It is too early to know whether the current crackdown in Myanmar (Burma) will succeed in quelling the rebellion of the Buddhist monks and their pro-democracy allies.
However, one thing is clear: the events of the last two weeks in Myanmar have revived the debate about the role that the international community should play in such circumstances.
Broadly speaking, there are two views.
One belongs to a coalition of interventionists. Their devise is: "we have to do something about it."
The rationale for that position is that catastrophic events in any one country are bound to spill over into others, thus affecting the entire humanity.
For example, if the current violence in Myanmar spreads further, it could produce hundreds of thousands of refugees who would pour into neighbouring countries and destabilize the region. On the other hand, if, as some fear, the central authority in Myanmar falls apart, the traditionally rebellious tribes could return to the warpath, provoking a series of parallel civil wars that could spill over into China, Thailand and India.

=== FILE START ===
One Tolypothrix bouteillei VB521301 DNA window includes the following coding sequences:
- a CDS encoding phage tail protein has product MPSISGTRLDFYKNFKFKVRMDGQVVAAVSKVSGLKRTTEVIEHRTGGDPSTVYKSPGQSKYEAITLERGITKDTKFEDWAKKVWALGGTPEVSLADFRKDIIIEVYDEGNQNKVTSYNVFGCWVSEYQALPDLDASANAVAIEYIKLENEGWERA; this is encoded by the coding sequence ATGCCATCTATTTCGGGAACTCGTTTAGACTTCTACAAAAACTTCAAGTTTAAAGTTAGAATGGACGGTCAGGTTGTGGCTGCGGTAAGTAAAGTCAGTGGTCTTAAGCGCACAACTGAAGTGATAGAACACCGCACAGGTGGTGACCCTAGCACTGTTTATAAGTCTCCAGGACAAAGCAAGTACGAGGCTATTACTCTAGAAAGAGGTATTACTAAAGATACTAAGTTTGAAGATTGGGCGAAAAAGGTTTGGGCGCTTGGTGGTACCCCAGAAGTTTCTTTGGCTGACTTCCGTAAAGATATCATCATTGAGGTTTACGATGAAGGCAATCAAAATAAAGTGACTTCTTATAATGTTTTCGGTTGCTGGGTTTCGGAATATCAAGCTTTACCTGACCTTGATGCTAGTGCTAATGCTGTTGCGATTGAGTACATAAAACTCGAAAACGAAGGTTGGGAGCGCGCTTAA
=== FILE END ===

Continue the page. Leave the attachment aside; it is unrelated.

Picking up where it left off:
The idea that the international community has a duty, not to say a right, to intervene to protect a nation against its own murderous follies, is as old as history. All classical empires used it as a pretext for taking sides in dynastic feuds and civil wars.
It was with that excuse that the tiny kingdoms of Georgia and Armenia changed hands between the rival Persian and Roman empires half a dozen times. More recently, the Spanish civil war provided an excuse for proxy war between Nazi Germany and Stalinist Russia. The American intervention in Vietnam was also a proxy war, this time against the USSR and China. The Soviet Union invaded Afghanistan in 1979 on the side of the Communist regime and against the Islamist-nationalist resistance in a civil war. After 1983, the United States also entered the Afghan civil war in support of the anti-Soviet freedom fighters.
Supporters of the "we have to do something about it" doctrine, however, have never managed to reach consensus on what to do. Those on the liberal left believe that something has to be done only against regimes that they regard as right wing and reactionary.
For example, it was wrong for the US to help anti-Communist guerrillas in Nicaragua and El Salvador. However, it was right for Cuba to send troops to fight right wing, pro-West regimes in African countries. Trying to topple Saddam Hussain in Iraq would have been noble in the 1980s when he was an instrument of Western imperialism. However, it became "a crime against humanity" when Saddam transformed himself into an anti-West champion of mythical Third Worldism.
Some supporters of the "we have to do something about it" coalition insist that intervention is justified only when expressly endorsed by the United Nations.